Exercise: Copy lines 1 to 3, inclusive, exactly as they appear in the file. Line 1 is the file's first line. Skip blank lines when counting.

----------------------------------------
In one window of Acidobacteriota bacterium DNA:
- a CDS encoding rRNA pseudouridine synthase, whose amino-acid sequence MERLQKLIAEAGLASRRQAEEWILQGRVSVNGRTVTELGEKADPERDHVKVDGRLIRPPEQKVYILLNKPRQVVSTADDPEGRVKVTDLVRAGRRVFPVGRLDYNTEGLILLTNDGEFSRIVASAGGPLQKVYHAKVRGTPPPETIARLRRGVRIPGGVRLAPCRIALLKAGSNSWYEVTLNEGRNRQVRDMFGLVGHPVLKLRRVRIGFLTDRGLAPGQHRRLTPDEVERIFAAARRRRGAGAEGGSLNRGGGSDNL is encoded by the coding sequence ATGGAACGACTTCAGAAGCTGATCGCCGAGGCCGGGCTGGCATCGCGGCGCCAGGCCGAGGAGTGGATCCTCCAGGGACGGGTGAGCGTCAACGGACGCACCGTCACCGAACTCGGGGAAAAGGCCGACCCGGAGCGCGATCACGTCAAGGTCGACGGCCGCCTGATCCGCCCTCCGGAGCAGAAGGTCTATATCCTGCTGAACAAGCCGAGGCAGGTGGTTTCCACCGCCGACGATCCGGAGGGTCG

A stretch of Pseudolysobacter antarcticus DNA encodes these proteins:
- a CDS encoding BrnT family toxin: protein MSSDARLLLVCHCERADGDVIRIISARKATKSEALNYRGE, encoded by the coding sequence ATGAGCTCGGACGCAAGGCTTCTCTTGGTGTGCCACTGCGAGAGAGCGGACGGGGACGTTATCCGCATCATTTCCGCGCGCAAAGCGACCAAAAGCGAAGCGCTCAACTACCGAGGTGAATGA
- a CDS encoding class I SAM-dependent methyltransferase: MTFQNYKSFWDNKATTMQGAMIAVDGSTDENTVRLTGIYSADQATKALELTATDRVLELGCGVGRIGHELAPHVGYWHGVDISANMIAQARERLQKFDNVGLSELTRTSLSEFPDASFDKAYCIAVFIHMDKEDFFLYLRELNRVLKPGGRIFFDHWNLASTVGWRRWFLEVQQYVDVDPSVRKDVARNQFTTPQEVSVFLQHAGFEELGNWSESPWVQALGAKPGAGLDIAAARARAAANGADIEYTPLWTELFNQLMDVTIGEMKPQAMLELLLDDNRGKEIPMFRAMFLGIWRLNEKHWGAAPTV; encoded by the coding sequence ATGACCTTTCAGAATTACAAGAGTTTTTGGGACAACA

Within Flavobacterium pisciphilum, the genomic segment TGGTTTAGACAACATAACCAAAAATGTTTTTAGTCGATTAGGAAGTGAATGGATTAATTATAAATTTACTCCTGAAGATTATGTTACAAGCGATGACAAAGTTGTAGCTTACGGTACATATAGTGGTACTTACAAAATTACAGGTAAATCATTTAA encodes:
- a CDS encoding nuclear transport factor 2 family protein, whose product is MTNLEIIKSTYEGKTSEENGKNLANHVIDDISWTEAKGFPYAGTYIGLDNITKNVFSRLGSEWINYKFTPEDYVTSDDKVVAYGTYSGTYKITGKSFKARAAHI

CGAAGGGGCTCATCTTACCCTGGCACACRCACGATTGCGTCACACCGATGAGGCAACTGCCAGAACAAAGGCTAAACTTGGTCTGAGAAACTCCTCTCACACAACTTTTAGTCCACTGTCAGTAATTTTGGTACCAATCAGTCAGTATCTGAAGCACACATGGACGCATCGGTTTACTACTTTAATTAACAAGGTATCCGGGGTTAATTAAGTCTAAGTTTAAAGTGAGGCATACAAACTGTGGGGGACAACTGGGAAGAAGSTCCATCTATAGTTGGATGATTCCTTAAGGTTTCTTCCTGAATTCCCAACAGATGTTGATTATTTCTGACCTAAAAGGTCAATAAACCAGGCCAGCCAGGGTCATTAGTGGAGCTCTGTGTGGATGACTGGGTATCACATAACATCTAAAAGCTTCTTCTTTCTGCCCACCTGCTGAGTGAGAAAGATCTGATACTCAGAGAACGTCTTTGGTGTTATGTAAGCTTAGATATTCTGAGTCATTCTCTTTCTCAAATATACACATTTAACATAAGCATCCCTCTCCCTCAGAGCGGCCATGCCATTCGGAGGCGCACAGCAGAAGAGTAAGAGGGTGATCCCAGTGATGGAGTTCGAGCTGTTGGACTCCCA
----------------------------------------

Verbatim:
In one window of Acidobacteriota bacterium DNA:
- a CDS encoding rRNA pseudouridine synthase, whose amino-acid sequence MERLQKLIAEAGLASRRQAEEWILQGRVSVNGRTVTELGEKADPERDHVKVDGRLIRPPEQKVYILLNKPRQVVSTADDPEGRVKVTDLVRAGRRVFPVGRLDYNTEGLILLTNDGEFSRIVASAGGPLQKVYHAKVRGTPPPETIARLRRGVRIPGGVRLAPCRIALLKAGSNSWYEVTLNEGRNRQVRDMFGLVGHPVLKLRRVRIGFLTDRGLAPGQHRRLTPDEVERIFAAARRRRGAGAEGGSLNRGGGSDNL is encoded by the coding sequence ATGGAACGACTTCAGAAGCTGATCGCCGAGGCCGGGCTGGCATCGCGGCGCCAGGCCGAGGAGTGGATCCTCCAGGGACGGGTGAGCGTCAACGGACGCACCGTCACCGAACTCGGGGAAAAGGCCGACCCGGAGCGCGATCACGTCAAGGTCGACGGCCGCCTGATCCGCCCTCCGGAGCAGAAGGTCTATATCCTGCTGAACAAGCCGAGGCAGGTGGTTTCCACCGCCGACGATCCGGAGGGTCG

A stretch of Pseudolysobacter antarcticus DNA encodes these proteins: